Knowing how to care for someone who has just been discharged from hospital can be difficult. We spoke to Sharon, one of our in-house team of Occupational Therapists and Occupational Therapy Assistants, to get her guidance and advice on what kinds of things you can expect.
What does a discharge procedure involve?
Hospital discharge procedures vary enormously, depending on local policies in the area that you live and on the type of hospital you are discharged from.
Discharge from an acute hospital setting (usually larger hospitals that deals with operations and medical emergencies) may discharge a person with equipment to help with safe toileting, such as a toilet seat with frame or a commode, and a bed lever or bed stick to help them get on and off the bed.
Discharge from community hospitals or from longer term units (stroke or cardio services) may also arrange for some minor adaptations to be done, such as grab rails by the toilet or stair rails, unless there is space to put a bed downstairs in which case they will ask the family or a handyperson service to arrange this.
What is the hospital responsible for when someone is discharged?
When hospitals discharge someone, they’re responsible for making sure that the person’s most basic needs are met – being safe in the home and having access to a toilet. Hospitals don’t need to ensure that a person can use the bath as this is not deemed as essential to discharge.
If a care package is needed, the hospital will ask Social Services to arrange for a carer to visit at appropriate times of the day to support the person being discharged with keeping clean and getting food and drinks.
What if someone needs help after being discharged?
Being discharged from hospital is a process. Hospitals have a duty to discharge a person who is deemed to be medically fit, for example, the hospital have fixed whatever the person was in hospital for. Rehabilitation usually happens in the community and is the responsibility of Social Services. Social Services can usually provide a care package for up to 6 weeks at no cost, following an assessment of the person’s functional ability and their finances. Unless a person has very specific social care needs, they will usually have to pay for some or all of the cost of a care package if they wish to continue receiving support in their home after this period.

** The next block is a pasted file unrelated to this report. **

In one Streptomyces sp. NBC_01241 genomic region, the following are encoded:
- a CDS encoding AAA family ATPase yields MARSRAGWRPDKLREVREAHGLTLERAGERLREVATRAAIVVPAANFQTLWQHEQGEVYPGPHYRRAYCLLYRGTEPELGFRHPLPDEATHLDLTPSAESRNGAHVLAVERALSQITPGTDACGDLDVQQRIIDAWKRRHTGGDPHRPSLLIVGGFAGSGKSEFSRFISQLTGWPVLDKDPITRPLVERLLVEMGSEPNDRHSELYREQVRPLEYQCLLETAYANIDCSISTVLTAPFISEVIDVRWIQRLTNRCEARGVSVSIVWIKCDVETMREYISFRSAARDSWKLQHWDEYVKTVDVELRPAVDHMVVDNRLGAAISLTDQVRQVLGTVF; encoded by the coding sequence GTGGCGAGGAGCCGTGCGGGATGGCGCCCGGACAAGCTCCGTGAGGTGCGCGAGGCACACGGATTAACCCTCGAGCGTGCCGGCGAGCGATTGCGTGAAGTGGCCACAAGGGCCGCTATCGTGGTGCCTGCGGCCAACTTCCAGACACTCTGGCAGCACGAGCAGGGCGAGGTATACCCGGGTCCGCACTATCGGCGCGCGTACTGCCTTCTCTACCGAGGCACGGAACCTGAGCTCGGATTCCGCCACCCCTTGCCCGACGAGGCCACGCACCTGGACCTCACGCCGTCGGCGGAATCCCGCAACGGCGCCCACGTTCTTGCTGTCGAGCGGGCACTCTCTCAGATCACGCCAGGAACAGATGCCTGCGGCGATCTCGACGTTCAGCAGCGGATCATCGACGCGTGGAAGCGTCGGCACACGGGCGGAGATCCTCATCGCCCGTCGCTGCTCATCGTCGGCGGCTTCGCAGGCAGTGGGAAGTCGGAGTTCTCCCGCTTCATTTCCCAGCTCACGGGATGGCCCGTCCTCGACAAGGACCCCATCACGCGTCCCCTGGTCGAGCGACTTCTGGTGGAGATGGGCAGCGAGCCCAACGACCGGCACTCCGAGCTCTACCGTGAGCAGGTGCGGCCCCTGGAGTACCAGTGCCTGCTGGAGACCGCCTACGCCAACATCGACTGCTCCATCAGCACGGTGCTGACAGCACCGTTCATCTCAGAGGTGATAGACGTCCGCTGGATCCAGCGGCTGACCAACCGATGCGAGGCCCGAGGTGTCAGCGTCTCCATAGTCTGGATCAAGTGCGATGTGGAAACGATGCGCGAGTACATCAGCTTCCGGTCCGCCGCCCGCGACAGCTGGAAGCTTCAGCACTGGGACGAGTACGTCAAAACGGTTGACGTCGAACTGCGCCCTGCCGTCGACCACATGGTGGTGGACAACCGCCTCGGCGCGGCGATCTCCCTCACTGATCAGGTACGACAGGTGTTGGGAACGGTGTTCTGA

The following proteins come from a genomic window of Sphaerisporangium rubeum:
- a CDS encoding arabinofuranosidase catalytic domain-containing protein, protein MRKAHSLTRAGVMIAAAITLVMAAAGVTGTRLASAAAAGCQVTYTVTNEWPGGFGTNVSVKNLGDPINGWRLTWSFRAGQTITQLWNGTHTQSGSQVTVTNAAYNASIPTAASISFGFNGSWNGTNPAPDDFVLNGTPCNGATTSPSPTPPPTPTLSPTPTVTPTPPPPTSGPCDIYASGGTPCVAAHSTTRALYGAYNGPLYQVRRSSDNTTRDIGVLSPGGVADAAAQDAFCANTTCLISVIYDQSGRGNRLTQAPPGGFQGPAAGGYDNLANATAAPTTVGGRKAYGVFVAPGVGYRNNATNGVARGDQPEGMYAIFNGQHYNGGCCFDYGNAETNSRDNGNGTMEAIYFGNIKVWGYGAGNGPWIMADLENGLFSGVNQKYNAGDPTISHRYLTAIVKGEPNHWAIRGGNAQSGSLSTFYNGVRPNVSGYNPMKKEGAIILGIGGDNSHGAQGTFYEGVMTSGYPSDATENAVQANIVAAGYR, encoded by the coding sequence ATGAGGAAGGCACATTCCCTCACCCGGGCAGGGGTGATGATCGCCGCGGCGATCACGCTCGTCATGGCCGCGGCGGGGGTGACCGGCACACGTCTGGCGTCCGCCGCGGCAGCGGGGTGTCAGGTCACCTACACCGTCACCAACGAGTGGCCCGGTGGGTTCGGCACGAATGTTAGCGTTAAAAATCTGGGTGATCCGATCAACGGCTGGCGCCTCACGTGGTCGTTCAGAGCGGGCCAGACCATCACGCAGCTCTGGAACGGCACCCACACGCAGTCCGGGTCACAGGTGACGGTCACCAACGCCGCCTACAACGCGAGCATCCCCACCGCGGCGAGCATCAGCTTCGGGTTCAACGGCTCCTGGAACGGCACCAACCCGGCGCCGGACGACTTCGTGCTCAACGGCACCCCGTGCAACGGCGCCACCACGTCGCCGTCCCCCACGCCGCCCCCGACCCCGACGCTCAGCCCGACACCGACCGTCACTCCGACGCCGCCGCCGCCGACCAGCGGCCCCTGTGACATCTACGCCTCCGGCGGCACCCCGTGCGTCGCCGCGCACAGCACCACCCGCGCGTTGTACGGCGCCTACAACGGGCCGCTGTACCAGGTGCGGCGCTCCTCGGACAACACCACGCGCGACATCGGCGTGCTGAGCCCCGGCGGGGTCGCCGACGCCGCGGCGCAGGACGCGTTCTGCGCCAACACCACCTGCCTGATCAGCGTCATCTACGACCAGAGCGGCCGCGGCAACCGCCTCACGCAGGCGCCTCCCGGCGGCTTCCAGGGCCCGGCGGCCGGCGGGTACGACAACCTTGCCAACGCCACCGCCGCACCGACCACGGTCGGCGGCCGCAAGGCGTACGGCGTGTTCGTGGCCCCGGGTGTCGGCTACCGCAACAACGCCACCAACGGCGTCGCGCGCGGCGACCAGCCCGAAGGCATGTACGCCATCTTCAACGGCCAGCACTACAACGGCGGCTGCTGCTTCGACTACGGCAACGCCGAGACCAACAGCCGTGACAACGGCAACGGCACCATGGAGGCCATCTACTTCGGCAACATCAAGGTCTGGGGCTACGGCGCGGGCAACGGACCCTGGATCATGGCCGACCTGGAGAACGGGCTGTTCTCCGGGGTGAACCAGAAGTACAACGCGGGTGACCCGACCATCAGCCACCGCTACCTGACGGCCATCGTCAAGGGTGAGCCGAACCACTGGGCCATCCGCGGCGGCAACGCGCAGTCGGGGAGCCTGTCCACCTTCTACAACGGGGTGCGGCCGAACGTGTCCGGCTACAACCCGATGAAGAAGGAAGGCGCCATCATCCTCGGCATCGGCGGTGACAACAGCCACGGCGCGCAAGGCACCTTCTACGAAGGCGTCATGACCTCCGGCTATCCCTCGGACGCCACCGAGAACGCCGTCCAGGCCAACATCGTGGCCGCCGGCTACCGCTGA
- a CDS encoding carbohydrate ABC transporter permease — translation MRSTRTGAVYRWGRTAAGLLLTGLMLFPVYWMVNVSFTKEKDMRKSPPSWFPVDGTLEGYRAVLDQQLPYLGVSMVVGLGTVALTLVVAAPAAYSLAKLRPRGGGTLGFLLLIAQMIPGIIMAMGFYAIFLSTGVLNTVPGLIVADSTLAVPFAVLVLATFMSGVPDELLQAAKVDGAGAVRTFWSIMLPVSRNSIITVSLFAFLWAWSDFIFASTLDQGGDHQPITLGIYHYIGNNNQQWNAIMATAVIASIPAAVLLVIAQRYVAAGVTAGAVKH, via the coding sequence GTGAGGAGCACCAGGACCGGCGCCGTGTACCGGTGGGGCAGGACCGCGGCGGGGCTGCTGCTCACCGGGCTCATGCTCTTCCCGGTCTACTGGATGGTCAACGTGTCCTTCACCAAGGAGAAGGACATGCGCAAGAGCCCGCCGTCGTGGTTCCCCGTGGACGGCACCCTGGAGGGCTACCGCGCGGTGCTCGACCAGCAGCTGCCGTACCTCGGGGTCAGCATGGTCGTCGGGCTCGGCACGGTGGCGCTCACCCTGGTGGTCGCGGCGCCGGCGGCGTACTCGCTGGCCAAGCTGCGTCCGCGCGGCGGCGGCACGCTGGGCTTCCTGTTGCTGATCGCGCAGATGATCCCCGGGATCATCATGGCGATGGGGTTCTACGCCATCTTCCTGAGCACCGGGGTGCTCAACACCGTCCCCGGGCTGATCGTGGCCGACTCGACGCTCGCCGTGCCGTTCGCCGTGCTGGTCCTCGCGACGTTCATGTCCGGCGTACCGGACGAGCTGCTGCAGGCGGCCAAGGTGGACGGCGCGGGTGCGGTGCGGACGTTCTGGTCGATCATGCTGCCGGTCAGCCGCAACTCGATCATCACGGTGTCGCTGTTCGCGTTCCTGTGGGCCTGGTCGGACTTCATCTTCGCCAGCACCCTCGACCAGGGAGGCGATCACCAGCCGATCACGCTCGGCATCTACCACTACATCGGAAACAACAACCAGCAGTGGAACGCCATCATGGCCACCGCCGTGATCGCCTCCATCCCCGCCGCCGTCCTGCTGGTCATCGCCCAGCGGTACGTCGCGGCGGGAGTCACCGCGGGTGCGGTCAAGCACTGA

Do you have any tips for helping to care for someone who’s just been discharged?
There are a variety of things you can do or get set up to help care for a loved one who has just been discharged from hospital – what you need to do will depend on the level of care they need.
- You may want to arrange to stay with them for a couple of days. This is so you can help them get back into a routine and to support them with making drinks, food, and making sure that they can move around their home safely. As their carer don’t try to do everything. If there are other family members or friends who can help you care for them, make a rota so that support is always available when needed
- Don’t take over – the person you’re caring for may want to try doing things independently
- If you’re unable to stay during the day, leave drinks in flasks or water bottles for them and ready prepared food that can be eaten cold or easily warmed in the microwave
- Make sure the person you’re caring for has access to a telephone that has quick dial numbers set up to contact you or other arranged support if they are at home on their own
- Remember that discharge and rehabilitation is a process and you may need to step back and allow the professionals to do their job while the process is on-going – you could prevent the person you care for reaching their full potential if you do everything for them. Instead, encourage and support them to do things for themselves where possible if it will help with regaining ability and confidence
If you’re buying equipment to support the person you care for, you can double-check that it’s appropriate for the intended use first by contacting our Expert Advice Service.
For more information about the hospital discharge responsibilities, please see the government guidance here.